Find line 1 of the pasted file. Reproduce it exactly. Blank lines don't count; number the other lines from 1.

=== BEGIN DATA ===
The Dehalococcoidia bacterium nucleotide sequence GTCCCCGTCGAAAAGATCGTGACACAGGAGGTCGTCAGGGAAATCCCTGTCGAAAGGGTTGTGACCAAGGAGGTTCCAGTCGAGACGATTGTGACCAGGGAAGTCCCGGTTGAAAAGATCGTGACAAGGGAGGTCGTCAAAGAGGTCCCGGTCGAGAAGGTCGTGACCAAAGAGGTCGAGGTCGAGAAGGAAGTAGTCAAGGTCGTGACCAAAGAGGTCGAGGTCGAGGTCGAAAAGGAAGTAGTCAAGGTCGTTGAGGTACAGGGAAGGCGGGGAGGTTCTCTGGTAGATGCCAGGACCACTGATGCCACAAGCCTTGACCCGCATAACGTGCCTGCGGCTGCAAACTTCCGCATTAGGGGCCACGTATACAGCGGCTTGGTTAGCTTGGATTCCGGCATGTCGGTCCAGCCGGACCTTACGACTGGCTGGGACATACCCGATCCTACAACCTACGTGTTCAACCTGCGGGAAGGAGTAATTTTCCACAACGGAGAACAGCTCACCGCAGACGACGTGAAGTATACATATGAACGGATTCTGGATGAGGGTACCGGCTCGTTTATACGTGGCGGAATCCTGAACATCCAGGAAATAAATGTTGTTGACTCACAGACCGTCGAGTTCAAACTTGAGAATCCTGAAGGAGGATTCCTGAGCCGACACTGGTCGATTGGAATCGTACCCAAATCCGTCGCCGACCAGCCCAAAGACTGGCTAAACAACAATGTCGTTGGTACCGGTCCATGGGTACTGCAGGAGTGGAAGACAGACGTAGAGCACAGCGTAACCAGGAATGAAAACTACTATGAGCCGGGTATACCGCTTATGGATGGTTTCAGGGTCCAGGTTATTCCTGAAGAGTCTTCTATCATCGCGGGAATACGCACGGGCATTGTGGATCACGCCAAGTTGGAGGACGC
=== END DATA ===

The Dehalococcoidia bacterium nucleotide sequence GTCCCCGTCGAAAAGATCGTGACACAGGAGGTCGTCAGGGAAATCCCTGTCGAAAGGGTTGTGACCAAGGAGGTTCCAGTCGAGACGATTGTGACCAGGGAAGTCCCGGTTGAAAAGATCGTGACAAGGGAGGTCGTCAAAGAGGTCCCGGTCGAGAAGGTCGTGACCAAAGAGGTCGAGGTCGAGAAGGAAGTAGTCAAGGTCGTGACCAAAGAGGTCGAGGTCGAGGTCGAAAAGGAAGTAGTCAAGGTCGTTGAGGTACAGGGAAGGCGGGGAGGTTCTCTGGTAGATGCCAGGACCACTGATGCCACAAGCCTTGACCCGCATAACGTGCCTGCGGCTGCAAACTTCCGCATTAGGGGCCACGTATACAGCGGCTTGGTTAGCTTGGATTCCGGCATGTCGGTCCAGCCGGACCTTACGACTGGCTGGGACATACCCGATCCTACAACCTACGTGTTCAACCTGCGGGAAGGAGTAATTTTCCACAACGGAGAACAGCTCACCGCAGACGACGTGAAGTATACATATGAACGGATTCTGGATGAGGGTACCGGCTCGTTTATACGTGGCGGAATCCTGAACATCCAGGAAATAAATGTTGTTGACTCACAGACCGTCGAGTTCAAACTTGAGAATCCTGAAGGAGGATTCCTGAGCCGACACTGGTCGATTGGAATCGTACCCAAATCCGTCGCCGACCAGCCCAAAGACTGGCTAAACAACAATGTCGTTGGTACCGGTCCATGGGTACTGCAGGAGTGGAAGACAGACGTAGAGCACAGCGTAACCAGGAATGAAAACTACTATGAGCCGGGTATACCGCTTATGGATGGTTTCAGGGTCCAGGTTATTCCTGAAGAGTCTTCTATCATCGCGGGAATACGCACGGGCATTGTGGATCACGCCAAGTTGGAGGACGC